ArticleThe Global Ocean Biogeochemistry (GO-BGC) array of profiling floats to observe changing ocean chemistry and biology(Marine Technology Society, 2022-06) Matsumoto, George I. ; Johnson, Kenneth S. ; Riser, Stephen C. ; Talley, Lynne D. ; Wijffels, Susan E. ; Hotinski, RobertaThe Global Ocean Biogeochemistry (GO-BGC) Array is a project funded by the US National Science Foundation to build a global network of chemical and biological sensors on Argo profiling floats. The network will monitor biogeochemical cycles and ocean health. The floats will collect from a depth of 2,000 meters to the surface, augmenting the existing Argo array that monitors ocean temperature and salinity. Data will be made freely available within a day of being collected via the Argo data system. These data will allow scientists to pursue fundamental questions concerning ocean ecosystems, monitor ocean health and productivity, and observe the elemental cycles of carbon, oxygen, and nitrogen through all seasons of the year. Such essential data are needed to improve computer models of ocean fisheries and climate, to monitor and forecast the effects of ocean warming and ocean acidification on sea life, and to address key questions identified in “Sea Change: 2015–2025 Decadal Survey of Ocean Sciences” such as: What is the ocean’s role in regulating the carbon cycle? What are the natural and anthropogenic drivers of open ocean deoxygenation? What are the consequences of ocean acidification? How do physical changes in mixing and circulation affect nutrient availability and ocean productivity?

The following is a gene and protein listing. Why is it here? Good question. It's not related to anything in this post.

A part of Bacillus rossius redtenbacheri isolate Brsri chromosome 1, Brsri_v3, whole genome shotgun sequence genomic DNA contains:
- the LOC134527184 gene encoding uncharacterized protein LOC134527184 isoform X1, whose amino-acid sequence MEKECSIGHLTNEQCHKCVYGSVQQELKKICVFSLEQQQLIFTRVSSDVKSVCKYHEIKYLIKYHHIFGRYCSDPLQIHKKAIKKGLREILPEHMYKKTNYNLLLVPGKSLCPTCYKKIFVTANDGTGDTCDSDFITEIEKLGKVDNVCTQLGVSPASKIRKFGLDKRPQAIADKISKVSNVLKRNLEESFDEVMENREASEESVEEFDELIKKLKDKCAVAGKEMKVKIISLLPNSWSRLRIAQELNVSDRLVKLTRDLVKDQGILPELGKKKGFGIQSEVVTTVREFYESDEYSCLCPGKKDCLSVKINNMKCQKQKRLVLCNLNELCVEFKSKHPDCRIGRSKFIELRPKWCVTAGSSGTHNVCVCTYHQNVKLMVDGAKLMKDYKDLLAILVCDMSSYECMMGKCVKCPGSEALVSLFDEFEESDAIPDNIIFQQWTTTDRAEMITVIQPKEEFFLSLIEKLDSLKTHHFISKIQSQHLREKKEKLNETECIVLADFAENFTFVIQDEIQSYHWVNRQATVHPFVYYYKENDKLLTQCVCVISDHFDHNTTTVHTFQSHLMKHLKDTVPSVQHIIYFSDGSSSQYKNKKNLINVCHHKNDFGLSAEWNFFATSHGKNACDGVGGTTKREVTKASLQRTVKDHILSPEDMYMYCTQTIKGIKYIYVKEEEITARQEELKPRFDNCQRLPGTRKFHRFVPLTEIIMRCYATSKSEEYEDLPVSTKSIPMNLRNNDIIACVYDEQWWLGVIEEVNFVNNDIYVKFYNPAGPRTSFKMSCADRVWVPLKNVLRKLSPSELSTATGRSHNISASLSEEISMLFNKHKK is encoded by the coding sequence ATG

Working PaperBuilding a Community of Biogeochemistry Float Data Users: an OCB and US CLIVAR Report(Woods Hole Oceangraphic Institution, 2023-04-04) Riser, Stephen C. ; Fassbender, Andrea J. ; Johnson, Kenneth S. ; Sarmiento, Jorge L. ; Talley, Lynne D. ; Wijffels, Susan E. ; Hotinski, Roberta ; Gray, Alison R. ; Takeshita, Yuichiro ; Nicholson, David P. ; Purkey, Sarah G. ; Martz, Todd R. ; Matsumoto, George I. ; Cullen, HeidiThe Global Ocean Biogeochemistry (GO-BGC) array is a 5-year effort funded by the US National Science Foundation to produce and deploy 500 profiling floats equipped with biogeochemical sensors in the world ocean. Deployments began in the first quarter of 2021. To inform and engage a broad oceanographic user community, the Ocean Carbon & Biogeochemistry (OCB) and the US Climate Variability and Predictability (CLIVAR) Programs worked with GO-BGC leadership to host a virtual GO-BGC Scientific Workshop from June 28-30, 2021. The objectives of the workshop were to: • Introduce the GO-BGC plan to the global scientific community • Discuss and innovate on scientific applications of GO-BGC data • Provide background information on the flow of data and archiving • Deliver hands-on tutorials and computer code for accessing GO-BGC data Presentations and discussions were scheduled for 3-4 hours on each day using the Zoom platform. Some pre-recorded presentations were available online prior to each day’s events, so that participants could consider discussion items before the meeting. A Slack channel was also created prior to the meeting so that participants could communicate with organizers, presenters, and other attendees during the event.